Sunday, July 11, 2010

Overdue musings about the "feminine"

Okay. A few months back a topic came up at work and I wrote it down, thinking I was going to "blog" about it. I've had a sticky note by my computer since then with the topic--you know, to remind me to actually write about it and not forget that it happened. But blogging is scary and I've put it off, but I've put it off long enough.

What happened:
I'm sitting at work (who knows what I was doing at the time) and a co-worker of mine is talking (perhaps not even to me, but to someone in the office) about words like "actress" and how they're so ridiculous and should just be eliminated. Female actors should just be called "actors", because the "ess" just makes it silly.

This conversation reminded me of a lecture for a class I T.Aed for (in the Fall of '09). The Prof was talking about language and how the feminine forms of things are perceived to devalue the things that they describe. He said, "It's not like I'd want to go to a Doctoress, if I had the choice." Really? But why not?! Assuming there was such a word, why is the "ess" so ridiculous?!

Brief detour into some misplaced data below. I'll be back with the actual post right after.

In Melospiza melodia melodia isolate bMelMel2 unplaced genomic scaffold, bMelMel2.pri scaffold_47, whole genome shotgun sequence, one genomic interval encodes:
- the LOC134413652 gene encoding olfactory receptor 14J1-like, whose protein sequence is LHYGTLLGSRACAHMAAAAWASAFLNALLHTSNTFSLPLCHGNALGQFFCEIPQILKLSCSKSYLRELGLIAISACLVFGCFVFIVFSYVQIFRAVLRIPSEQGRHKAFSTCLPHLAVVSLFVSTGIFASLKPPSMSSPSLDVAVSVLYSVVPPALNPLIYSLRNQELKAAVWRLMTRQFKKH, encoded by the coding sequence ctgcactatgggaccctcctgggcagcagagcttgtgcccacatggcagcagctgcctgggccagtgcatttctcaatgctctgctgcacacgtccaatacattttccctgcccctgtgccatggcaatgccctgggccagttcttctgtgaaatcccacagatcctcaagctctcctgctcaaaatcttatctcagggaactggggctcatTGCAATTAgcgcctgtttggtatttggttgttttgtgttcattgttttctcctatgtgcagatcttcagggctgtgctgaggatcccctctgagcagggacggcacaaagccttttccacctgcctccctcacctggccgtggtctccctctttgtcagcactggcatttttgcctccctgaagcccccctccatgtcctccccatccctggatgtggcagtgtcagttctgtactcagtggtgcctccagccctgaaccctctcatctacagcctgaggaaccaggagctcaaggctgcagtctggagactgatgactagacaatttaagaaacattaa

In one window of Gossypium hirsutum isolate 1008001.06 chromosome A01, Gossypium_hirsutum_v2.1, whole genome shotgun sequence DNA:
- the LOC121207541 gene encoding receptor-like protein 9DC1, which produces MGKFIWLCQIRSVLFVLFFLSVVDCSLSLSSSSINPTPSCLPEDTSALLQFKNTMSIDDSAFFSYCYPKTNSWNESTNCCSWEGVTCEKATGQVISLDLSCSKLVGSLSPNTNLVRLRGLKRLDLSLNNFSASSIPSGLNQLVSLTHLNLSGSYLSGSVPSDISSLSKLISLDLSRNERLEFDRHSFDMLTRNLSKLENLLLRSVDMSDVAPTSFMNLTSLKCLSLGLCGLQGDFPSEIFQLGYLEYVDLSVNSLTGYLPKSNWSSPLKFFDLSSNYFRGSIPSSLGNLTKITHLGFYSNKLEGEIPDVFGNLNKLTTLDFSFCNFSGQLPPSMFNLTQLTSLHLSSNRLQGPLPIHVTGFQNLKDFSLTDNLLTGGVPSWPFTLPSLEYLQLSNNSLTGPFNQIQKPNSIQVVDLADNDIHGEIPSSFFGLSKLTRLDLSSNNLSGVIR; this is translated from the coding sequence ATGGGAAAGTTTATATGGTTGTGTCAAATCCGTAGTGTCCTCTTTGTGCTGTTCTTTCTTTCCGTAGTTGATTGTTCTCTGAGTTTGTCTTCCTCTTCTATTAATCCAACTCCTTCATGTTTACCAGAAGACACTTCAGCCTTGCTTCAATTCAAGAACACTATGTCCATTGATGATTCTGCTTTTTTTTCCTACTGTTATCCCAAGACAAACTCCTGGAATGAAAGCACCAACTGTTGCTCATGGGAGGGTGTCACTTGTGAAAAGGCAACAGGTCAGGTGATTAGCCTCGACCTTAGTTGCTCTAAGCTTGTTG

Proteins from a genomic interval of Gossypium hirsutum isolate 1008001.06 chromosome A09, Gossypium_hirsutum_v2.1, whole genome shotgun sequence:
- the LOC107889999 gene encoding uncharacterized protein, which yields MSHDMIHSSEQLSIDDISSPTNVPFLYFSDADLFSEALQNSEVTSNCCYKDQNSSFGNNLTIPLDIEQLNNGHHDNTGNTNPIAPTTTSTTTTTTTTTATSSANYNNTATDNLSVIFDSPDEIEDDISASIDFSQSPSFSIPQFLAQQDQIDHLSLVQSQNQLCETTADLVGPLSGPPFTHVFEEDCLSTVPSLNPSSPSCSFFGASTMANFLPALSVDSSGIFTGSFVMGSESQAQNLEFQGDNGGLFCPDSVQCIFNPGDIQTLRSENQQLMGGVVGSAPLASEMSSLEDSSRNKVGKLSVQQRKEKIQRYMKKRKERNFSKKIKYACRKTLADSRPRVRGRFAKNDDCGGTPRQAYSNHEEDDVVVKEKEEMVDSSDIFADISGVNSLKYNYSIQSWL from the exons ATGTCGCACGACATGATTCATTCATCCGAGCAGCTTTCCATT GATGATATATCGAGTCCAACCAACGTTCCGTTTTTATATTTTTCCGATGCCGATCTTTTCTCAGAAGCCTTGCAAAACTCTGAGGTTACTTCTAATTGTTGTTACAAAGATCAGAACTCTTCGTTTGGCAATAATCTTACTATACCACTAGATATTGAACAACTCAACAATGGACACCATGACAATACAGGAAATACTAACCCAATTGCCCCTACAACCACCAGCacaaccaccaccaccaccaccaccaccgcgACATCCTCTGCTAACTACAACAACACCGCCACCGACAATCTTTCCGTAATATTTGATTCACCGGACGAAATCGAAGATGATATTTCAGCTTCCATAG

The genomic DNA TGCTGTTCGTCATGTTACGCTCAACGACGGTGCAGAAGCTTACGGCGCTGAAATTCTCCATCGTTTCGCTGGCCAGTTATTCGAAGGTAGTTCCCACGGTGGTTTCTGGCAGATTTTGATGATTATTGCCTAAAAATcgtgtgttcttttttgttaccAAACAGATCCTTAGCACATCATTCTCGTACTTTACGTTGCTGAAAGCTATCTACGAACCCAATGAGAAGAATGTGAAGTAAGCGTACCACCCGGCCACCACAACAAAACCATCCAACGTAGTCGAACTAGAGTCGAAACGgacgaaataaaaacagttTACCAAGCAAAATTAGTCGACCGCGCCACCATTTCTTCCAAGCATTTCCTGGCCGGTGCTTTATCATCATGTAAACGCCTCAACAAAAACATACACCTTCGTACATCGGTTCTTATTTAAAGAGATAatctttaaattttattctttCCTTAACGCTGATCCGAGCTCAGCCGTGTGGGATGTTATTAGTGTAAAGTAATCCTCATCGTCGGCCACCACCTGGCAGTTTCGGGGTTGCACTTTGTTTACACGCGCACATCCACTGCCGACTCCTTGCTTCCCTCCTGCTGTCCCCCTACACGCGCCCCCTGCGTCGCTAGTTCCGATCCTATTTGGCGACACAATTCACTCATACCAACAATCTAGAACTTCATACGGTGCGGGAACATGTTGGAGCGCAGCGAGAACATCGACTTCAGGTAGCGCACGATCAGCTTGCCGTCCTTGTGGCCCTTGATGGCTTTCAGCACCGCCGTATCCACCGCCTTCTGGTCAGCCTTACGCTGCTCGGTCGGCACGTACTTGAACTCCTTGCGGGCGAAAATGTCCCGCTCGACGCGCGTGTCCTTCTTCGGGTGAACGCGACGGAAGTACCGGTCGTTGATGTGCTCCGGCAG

I am conflicted here for two reasons. I like things to be ungendered. Why must we assign a gender through our language? For example: I like words like "partner" or "spouse" or "significant other". I don't think it's necessary for me to signal my sexual preferences based on the words I use to describe my spouse. But on the other hand, I think the dislike or aversion to words that end in "ess" stem from a larger problem. Should feminine words be eliminated, or should they just be revalued? Is it even possible to begin to change the way we interpret language? I suppose what really defeats the mission are people who go around talking about how "silly" the feminine words are. Unless it's these people who make other people want to go rant about it all on their blogs.

1 comment:

  1. I am going to have to think about your other questions (and probably forget to reply unless I put a sticky note somewhere around here...), however I can answer one.

    "Is it even possible to begin to change the way we interpret language?"

    I think it's entirely possible. I also think that some sort of mass movement to change that interpretation (whether that be a good thing or not) is one common way that it happens.